New Orleans has long had a reputation for being a rough place for rock ’n’ roll. The college-age audiences that forms the backbone of the rock market in other cities came to New Orleans to see brass bands or Frenchmen Street. Older music fans that stopped going to clubs and exerting influence on the market in other cities still go out in New Orleans, keeping older music viable longer than it might elsewhere. Because of that, rock musicians have long felt for years like the redheaded stepkids of the New Orleans’ music scene—humored, tolerated, perhaps even oddly respected, but never part of the in-crowd.
That situation has improved in the last decade, but if Louque wanted to make his music and have it heard in the early 2000s, he felt it had to happen elsewhere and moved to New York City. He settled in Brooklyn, became part of the music community that included TV on the Radio and The Yeah Yeah Yeahs. “I wasn’t really a musician,” he says, but he had ideas. He started recording songs on his own, first to a four-track recorder, then to his computer. The tracks were heavy on atmosphere as he used loops to flesh out the songs. That made his songs hard to play to live, but he did so occasionally anyway. He also hustled and hustled well; his fifth gig was Bonnaroo in 2003. With little to show anyone but ideas and the album he made, he found a manager, a support team, and got the attention of record labels.
Lava Records has been the musical home to Matchbox 20, Sugar Ray, Porcupine Tree, Uncle Kracker, Basement Jaxx, and Edwin McCain, and when its A&R people saw Louque, they were interested.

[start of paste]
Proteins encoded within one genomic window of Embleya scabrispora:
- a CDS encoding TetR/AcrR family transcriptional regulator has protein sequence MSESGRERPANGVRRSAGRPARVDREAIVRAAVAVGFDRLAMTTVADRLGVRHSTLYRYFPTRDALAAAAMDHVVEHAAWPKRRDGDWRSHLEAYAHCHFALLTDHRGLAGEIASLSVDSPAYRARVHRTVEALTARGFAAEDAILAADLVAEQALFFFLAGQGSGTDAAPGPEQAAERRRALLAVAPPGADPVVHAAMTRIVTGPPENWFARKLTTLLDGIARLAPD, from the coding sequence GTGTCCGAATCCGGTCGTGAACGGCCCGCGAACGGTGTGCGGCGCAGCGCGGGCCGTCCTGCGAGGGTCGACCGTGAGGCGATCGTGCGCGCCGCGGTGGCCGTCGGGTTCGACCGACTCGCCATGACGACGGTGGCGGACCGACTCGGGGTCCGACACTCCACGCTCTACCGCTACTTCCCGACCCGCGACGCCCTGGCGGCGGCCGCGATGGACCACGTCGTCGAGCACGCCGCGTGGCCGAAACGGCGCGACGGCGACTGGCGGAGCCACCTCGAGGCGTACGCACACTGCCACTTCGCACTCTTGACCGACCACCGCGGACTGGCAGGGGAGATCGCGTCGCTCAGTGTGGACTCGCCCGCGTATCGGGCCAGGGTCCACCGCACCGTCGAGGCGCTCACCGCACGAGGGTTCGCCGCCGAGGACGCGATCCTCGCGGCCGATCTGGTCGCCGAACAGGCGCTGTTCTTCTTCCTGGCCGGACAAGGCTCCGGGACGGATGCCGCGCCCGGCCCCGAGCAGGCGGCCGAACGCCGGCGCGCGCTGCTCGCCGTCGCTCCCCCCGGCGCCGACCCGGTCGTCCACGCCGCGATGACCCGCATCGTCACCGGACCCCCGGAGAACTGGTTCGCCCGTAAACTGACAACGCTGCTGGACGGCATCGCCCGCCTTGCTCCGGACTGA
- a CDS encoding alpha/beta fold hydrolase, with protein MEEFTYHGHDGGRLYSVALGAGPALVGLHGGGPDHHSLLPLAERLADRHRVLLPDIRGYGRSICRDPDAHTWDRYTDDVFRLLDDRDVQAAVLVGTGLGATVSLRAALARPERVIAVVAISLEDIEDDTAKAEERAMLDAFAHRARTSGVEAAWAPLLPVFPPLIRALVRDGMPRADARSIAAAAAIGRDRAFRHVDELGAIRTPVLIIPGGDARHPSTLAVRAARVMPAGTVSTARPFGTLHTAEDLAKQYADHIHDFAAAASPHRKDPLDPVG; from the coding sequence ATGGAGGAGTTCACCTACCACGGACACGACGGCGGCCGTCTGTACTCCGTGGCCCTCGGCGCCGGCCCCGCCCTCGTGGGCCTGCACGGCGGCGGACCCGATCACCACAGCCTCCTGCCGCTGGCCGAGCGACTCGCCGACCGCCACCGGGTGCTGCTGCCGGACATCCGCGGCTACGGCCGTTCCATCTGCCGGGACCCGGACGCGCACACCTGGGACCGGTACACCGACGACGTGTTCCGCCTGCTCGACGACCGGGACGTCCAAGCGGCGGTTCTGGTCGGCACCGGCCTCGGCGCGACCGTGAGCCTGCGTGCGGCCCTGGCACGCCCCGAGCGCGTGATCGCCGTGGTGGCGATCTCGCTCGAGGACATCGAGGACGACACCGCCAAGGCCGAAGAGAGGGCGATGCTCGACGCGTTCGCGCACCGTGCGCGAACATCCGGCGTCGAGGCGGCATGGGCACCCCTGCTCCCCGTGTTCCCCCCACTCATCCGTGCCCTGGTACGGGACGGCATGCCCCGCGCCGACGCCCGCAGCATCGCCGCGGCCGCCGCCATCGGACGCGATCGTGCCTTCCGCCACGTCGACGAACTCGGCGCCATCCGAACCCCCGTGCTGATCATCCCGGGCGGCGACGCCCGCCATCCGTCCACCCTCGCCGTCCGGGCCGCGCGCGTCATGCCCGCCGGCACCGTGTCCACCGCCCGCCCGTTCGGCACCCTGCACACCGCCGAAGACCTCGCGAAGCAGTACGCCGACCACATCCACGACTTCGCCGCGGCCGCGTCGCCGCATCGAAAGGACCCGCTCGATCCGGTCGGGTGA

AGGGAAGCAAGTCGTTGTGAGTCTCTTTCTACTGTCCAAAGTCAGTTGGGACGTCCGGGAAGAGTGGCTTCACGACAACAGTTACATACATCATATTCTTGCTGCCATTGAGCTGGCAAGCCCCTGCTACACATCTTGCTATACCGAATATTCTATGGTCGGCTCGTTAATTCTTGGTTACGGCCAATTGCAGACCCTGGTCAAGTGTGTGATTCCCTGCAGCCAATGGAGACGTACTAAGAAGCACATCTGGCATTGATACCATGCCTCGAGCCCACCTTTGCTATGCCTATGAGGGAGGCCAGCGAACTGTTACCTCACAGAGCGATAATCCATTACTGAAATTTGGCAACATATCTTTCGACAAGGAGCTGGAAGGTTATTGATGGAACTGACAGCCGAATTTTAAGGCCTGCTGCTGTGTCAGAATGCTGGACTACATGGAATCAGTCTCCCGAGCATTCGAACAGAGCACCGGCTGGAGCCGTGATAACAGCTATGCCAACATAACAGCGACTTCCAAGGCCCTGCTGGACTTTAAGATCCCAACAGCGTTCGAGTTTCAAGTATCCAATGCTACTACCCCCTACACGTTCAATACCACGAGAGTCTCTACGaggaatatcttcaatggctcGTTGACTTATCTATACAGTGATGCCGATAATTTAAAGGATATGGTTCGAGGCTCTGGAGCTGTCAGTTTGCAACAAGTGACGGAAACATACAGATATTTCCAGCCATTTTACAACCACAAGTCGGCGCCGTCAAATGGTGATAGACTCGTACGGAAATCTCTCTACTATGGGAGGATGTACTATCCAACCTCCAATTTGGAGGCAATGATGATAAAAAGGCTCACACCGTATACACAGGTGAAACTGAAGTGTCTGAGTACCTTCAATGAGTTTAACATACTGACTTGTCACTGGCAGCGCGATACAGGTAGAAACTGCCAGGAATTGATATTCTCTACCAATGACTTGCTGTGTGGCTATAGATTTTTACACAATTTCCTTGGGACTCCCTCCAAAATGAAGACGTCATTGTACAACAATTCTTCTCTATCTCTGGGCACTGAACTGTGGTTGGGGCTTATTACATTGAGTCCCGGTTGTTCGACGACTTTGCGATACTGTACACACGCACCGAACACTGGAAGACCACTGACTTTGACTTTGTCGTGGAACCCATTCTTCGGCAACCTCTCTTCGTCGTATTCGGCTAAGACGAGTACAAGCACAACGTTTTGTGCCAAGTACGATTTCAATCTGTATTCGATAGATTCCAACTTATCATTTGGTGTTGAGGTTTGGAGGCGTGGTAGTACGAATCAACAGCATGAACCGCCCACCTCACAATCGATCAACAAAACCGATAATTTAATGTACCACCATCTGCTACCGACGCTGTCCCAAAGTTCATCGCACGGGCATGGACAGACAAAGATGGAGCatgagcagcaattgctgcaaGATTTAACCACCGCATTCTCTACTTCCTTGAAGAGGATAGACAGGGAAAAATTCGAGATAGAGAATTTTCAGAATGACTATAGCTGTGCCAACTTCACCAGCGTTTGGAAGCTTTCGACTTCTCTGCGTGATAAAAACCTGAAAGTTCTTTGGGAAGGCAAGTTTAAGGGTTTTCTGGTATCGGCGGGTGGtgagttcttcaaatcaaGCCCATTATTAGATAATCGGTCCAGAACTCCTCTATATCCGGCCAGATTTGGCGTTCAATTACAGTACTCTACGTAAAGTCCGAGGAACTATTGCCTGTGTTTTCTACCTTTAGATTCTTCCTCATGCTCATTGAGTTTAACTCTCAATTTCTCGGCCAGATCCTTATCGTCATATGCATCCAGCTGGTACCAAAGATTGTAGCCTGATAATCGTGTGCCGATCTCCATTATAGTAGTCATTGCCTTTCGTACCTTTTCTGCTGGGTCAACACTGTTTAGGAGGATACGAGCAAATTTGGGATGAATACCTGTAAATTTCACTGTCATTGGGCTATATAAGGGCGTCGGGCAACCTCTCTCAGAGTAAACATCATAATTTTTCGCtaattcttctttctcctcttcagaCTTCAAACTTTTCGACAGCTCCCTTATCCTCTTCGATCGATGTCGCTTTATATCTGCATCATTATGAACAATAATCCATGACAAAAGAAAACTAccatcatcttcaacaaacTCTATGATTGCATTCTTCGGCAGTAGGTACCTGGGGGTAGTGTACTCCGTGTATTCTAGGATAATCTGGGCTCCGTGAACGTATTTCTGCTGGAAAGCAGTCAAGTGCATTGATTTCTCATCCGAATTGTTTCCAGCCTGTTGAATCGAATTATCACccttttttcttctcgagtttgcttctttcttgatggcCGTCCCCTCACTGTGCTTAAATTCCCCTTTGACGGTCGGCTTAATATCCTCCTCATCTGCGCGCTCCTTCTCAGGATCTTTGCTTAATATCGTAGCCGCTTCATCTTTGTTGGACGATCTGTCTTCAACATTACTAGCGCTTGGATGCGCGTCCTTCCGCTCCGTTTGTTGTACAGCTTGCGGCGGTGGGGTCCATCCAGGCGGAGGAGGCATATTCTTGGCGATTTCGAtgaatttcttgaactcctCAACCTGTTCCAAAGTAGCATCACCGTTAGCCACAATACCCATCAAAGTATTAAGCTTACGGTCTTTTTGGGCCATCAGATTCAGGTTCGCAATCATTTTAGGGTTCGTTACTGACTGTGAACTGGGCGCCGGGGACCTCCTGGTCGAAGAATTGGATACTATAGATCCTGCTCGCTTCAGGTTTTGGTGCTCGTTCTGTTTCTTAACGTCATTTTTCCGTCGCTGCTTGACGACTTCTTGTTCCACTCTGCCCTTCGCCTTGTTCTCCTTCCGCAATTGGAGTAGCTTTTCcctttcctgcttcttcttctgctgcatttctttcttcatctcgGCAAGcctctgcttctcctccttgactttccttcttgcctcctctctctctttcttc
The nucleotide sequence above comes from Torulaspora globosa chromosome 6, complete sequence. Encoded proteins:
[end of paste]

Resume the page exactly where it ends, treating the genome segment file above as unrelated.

“I didn’t like anybody on Lava, but they were letting me put my imprint on the record and we could use their services,” he says. “Maybe use their PR, which ended up not being the right way to go.” He went with them, but started to regret the decision soon after. The PR department that he counted on to get his name into the did so in a way that embarrassed him. “Always spinning Louisiana! That whole thing became too much of a selling point. Then it was the Williamsburg thing—Hip! Hip! Hip and cool!” That became harder to live with when he would visit the Lava offices and see PR reps calling media outlets to push him and Kid Rock with the same tone and intensity.
The last straw came when he was sent out on tour to perform his bass-and loop-heavy sound solo on an acoustic guitar as an opening act. He knew those shows wouldn’t represent his music properly, and doing that was so far from the part of music that Louque found fun that he bailed on the label and live performances for years. He kept recording music on his own, layering parts as he had before, but he got out of the business of trying to sell it. He made music to make it while he figured out what came next.
He moved back to New Orleans, bought a house, renovated it, and at one point got a job job. He couldn’t quit music entirely, though. Some of his New York friends had relocated to Woodstock and he checked in with them periodically, playing and keeping relationships alive. He played and made music, but he the idea of plugging back into a music industry in flux didn’t appeal to him.
Most people dream of the major label deal. I’d been through that and saw how that was. I wasn’t going through that again.”
Updated September 20, 10:36 p.m.
A link to part two of the story has been added.